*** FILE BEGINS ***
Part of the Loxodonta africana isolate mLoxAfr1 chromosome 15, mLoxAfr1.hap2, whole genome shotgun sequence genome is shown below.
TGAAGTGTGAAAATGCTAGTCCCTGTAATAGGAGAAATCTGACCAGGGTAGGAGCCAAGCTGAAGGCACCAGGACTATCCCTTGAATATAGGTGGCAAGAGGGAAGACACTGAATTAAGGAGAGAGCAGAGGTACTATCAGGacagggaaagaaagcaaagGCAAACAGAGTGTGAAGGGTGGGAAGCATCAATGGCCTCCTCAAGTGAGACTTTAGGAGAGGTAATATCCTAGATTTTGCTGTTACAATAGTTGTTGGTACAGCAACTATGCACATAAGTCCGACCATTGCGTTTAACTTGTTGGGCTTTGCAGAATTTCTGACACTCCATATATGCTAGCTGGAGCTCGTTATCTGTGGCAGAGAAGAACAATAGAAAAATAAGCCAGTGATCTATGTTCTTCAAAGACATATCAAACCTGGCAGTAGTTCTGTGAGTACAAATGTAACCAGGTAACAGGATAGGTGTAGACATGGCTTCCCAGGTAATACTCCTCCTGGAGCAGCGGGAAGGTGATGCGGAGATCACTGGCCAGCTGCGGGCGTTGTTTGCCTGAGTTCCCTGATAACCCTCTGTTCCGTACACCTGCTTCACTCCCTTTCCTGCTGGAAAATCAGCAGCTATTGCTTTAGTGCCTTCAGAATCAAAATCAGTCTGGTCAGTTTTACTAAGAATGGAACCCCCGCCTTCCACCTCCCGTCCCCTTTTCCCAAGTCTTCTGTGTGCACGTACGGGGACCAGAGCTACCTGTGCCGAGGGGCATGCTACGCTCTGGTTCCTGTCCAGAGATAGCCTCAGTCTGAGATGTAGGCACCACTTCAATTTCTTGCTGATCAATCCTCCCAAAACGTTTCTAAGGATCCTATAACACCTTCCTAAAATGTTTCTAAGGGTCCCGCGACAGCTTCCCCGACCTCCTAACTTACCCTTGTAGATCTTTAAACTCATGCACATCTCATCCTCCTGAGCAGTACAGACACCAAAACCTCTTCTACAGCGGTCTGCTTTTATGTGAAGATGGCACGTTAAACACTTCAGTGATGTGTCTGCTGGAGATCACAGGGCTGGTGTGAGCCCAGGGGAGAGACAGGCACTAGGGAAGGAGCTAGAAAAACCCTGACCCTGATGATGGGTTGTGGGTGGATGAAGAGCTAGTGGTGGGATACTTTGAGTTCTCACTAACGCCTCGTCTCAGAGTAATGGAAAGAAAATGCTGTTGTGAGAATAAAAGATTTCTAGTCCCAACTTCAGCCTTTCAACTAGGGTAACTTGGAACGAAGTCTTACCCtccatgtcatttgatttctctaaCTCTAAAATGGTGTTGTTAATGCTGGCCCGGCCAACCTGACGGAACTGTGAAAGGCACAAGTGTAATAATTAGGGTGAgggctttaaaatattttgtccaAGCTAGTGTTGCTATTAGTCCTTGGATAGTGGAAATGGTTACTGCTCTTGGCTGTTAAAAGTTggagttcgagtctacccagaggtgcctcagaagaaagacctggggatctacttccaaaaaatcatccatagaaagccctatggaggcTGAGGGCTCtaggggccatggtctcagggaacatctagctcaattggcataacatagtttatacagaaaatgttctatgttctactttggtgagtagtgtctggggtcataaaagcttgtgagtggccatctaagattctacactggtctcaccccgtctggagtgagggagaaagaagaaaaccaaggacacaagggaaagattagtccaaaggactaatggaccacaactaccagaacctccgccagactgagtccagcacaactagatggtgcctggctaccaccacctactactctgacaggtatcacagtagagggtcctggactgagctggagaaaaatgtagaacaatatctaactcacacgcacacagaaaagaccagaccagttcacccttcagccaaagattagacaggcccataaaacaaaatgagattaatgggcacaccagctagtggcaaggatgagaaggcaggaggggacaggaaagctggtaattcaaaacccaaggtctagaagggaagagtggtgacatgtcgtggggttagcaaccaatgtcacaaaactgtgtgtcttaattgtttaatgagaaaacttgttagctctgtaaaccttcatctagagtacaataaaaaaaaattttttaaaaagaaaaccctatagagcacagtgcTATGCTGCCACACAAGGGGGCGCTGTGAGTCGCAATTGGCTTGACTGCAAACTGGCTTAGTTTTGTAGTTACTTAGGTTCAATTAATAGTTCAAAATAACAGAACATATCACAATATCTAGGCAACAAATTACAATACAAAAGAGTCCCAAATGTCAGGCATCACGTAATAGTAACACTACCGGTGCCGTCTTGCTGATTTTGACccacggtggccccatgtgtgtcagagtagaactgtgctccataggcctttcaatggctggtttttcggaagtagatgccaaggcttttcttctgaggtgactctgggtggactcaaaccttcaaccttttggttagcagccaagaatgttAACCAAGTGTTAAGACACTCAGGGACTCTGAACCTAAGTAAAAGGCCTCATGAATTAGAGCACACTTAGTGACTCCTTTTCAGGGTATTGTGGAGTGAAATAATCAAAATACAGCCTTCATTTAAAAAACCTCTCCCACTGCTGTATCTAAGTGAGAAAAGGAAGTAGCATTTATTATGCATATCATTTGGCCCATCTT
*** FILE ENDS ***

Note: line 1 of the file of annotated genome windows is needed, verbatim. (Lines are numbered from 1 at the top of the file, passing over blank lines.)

Part of the Loxodonta africana isolate mLoxAfr1 chromosome 15, mLoxAfr1.hap2, whole genome shotgun sequence genome is shown below.